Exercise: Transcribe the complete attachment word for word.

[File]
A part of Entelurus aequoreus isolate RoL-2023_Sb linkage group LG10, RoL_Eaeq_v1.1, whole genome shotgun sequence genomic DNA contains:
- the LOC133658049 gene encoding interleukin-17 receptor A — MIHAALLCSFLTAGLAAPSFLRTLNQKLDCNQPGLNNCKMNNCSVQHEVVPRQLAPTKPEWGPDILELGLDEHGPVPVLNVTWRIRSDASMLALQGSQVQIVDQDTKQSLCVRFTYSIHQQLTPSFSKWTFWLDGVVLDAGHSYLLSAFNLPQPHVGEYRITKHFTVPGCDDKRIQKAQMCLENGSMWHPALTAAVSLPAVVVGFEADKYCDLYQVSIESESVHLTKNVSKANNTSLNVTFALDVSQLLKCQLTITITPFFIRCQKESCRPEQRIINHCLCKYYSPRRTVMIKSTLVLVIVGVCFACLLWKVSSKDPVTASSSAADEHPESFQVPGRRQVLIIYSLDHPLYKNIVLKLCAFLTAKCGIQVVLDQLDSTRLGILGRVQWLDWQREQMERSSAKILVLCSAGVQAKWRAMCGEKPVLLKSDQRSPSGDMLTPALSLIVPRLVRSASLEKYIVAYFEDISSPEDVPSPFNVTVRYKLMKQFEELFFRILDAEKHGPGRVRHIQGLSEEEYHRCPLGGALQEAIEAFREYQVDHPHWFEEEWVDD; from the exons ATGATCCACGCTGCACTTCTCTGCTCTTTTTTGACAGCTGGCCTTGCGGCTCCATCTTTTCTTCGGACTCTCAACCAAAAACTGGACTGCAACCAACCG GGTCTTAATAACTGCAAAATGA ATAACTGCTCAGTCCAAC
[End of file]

A part of Entelurus aequoreus isolate RoL-2023_Sb linkage group LG10, RoL_Eaeq_v1.1, whole genome shotgun sequence genomic DNA contains:
- the LOC133658049 gene encoding interleukin-17 receptor A — MIHAALLCSFLTAGLAAPSFLRTLNQKLDCNQPGLNNCKMNNCSVQHEVVPRQLAPTKPEWGPDILELGLDEHGPVPVLNVTWRIRSDASMLALQGSQVQIVDQDTKQSLCVRFTYSIHQQLTPSFSKWTFWLDGVVLDAGHSYLLSAFNLPQPHVGEYRITKHFTVPGCDDKRIQKAQMCLENGSMWHPALTAAVSLPAVVVGFEADKYCDLYQVSIESESVHLTKNVSKANNTSLNVTFALDVSQLLKCQLTITITPFFIRCQKESCRPEQRIINHCLCKYYSPRRTVMIKSTLVLVIVGVCFACLLWKVSSKDPVTASSSAADEHPESFQVPGRRQVLIIYSLDHPLYKNIVLKLCAFLTAKCGIQVVLDQLDSTRLGILGRVQWLDWQREQMERSSAKILVLCSAGVQAKWRAMCGEKPVLLKSDQRSPSGDMLTPALSLIVPRLVRSASLEKYIVAYFEDISSPEDVPSPFNVTVRYKLMKQFEELFFRILDAEKHGPGRVRHIQGLSEEEYHRCPLGGALQEAIEAFREYQVDHPHWFEEEWVDD; from the exons ATGATCCACGCTGCACTTCTCTGCTCTTTTTTGACAGCTGGCCTTGCGGCTCCATCTTTTCTTCGGACTCTCAACCAAAAACTGGACTGCAACCAACCG GGTCTTAATAACTGCAAAATGA ATAACTGCTCAGTCCAAC